In C# in order to control what code should be executed we can use compilation directives #if#else#elif and #endif. For instance, we can compile certain code only in Debug mode and exclude one in Release.

The question is how to achieve the same in XAML.

Directive #if can be used not only to test for symbols DEBUG and RELEASE. We are able to define any symbols. Let’s take a look how to do that and how to use newly defined symbol in the code. For example, we want to add some funny log messages when symbol FUN_MODE is defined.

First, define a new compilation symbol for the whole project in the project’s properties:

Then, we check for the defined symbol in the code:

#if FUN_MODE
    logger.Debug("Yahoo! It looks like our app finally works!");
#else
    logger.Debug("Application started.");
#endif

Everything looks quite simple.

We’ve already defined a custom compilation symbol and want to show different content on the view depends on the symbol FUN_MODE presence. Fortunately, Open XML provides the AlternateContent element that works similarly to switch in C#. It provides a possibility to check defined XML namespaces and make a choice between different content. However, we need to do a little trick to map our compilation symbol to an XML namespace.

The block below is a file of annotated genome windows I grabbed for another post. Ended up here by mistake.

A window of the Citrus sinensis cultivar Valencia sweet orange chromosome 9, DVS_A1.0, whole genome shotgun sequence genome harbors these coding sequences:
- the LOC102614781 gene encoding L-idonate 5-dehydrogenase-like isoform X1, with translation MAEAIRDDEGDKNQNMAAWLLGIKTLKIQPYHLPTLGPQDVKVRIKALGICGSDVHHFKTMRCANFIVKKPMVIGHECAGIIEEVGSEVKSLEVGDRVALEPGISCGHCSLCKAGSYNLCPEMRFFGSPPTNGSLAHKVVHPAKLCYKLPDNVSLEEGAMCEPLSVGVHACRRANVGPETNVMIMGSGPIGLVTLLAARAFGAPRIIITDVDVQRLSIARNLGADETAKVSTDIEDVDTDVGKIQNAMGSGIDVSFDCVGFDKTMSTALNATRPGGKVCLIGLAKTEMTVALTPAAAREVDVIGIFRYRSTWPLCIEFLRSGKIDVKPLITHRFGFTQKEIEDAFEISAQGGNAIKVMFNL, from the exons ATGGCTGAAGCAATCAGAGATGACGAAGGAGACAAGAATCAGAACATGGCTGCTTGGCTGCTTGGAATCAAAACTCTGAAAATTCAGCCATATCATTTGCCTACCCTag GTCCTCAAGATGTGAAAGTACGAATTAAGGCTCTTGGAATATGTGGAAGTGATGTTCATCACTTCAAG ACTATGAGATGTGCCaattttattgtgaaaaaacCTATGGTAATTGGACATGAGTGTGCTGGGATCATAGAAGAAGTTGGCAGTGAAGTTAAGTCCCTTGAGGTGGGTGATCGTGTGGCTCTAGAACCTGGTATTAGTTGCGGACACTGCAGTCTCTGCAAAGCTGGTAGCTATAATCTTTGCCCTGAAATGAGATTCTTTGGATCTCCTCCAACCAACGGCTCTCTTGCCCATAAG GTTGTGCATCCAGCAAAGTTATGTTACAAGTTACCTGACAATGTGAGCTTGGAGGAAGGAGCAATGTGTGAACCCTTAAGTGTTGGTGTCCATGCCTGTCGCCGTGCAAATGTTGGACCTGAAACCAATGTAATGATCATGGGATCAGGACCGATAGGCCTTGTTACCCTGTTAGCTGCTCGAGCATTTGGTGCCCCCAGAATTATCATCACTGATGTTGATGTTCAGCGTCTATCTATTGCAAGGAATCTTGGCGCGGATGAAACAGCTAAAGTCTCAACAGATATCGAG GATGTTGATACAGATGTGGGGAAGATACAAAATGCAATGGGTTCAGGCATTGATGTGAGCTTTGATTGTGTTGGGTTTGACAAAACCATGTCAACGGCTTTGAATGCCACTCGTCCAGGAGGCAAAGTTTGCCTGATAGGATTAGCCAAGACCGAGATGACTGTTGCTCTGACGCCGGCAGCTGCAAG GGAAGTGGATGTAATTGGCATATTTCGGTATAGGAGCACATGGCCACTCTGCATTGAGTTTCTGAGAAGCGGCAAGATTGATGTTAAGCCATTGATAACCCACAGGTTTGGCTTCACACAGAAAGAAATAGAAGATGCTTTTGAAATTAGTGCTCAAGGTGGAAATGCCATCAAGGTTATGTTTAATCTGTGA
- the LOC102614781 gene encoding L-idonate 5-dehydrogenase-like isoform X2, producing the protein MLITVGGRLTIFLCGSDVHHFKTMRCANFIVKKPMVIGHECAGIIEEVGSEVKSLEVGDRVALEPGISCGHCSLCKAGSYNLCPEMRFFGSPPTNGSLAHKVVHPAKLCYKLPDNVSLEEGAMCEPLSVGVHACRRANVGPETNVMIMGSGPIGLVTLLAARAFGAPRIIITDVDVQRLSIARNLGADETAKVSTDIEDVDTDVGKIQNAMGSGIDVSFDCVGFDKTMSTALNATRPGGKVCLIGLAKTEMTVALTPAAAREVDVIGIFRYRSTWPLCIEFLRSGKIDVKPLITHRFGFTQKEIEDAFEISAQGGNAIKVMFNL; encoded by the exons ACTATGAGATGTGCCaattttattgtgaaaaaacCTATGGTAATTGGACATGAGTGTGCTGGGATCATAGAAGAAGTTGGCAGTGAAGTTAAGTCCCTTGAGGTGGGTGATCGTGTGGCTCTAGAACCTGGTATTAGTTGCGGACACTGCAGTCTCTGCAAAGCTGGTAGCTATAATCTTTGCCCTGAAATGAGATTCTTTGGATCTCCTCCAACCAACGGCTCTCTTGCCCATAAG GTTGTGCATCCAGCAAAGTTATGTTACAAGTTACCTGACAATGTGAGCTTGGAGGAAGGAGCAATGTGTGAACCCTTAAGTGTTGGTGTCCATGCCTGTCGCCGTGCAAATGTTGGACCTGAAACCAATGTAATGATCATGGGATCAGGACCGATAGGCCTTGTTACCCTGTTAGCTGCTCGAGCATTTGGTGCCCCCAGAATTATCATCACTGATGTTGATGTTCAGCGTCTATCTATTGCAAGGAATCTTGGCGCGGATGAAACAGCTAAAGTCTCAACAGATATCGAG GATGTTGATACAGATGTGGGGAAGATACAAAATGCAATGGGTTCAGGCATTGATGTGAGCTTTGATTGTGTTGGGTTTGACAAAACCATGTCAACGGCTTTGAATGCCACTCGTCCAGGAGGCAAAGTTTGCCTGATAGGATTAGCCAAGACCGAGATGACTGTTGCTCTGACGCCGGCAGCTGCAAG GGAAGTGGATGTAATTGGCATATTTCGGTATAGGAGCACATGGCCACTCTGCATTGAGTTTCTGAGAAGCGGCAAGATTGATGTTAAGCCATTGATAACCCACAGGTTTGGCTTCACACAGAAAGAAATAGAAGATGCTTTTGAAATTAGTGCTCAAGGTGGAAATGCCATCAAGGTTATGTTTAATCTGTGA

First, use the XmlnsDefinitionAttribute in the project’s AssemblyInfo.cs to create a new XML namespace definition, and surround it with the compilation directives #if … #endif.

#if FUN_MODE
[assembly: XmlnsDefinition("Fun_Mode", "MySolution.ProjectNamespace")]
#endif

Project’s assembly has the Fun_Mode definition only when FUN_MODE symbol is defined. The right namespace of the project should be used as the second parameter.

Second, define Fun_Mode in the view and use AlternateContent to provide a different XAML:

<UserControl x:Class="MySolution.ProjectNamespace.LoginView"
             xmlns="http://schemas.microsoft.com/winfx/2006/xaml/presentation"
             xmlns:x="http://schemas.microsoft.com/winfx/2006/xaml"
             xmlns:fun="Fun_Mode"
             xmlns:mc="http://schemas.openxmlformats.org/markup-compatibility/2006">
  <Grid>
    <mc:AlternateContent>
      <mc:Choice Requires="fun">
        <TextBlock Text="Hi! As usual enter admin:111 and have a nice day! :)" />
      </mc:Choice>
      <mc:Fallback>
        <TextBlock Text="Welcome! Please, enter your login and passsword." />
      </mc:Fallback>
    </mc:AlternateContent>
  </Grid>
</UserControl>

AlternateContent contains one or many Choice elements (at least one is required). Choice.Requires points to the XML namespace definition (xmlns:fun in the example). If it is defined then XAML code inside the Choice element is used. A code inside the Fallback element is used when there are no Choice elements found which meet the Requires condition.

Now, in order to disable fun mode, we need just to remove the compilation symbol FUN_MODE from the project’s properties. It will disable the definition of the assembly attribute. And, as a result, xmlns:fun will point to nothing. The code in the Choice element will be ignored and the code in the Fallback will be used.

In case we need to show the text only when FUN_MODE isn’t defined we just leave the Choice element empty.

Add comment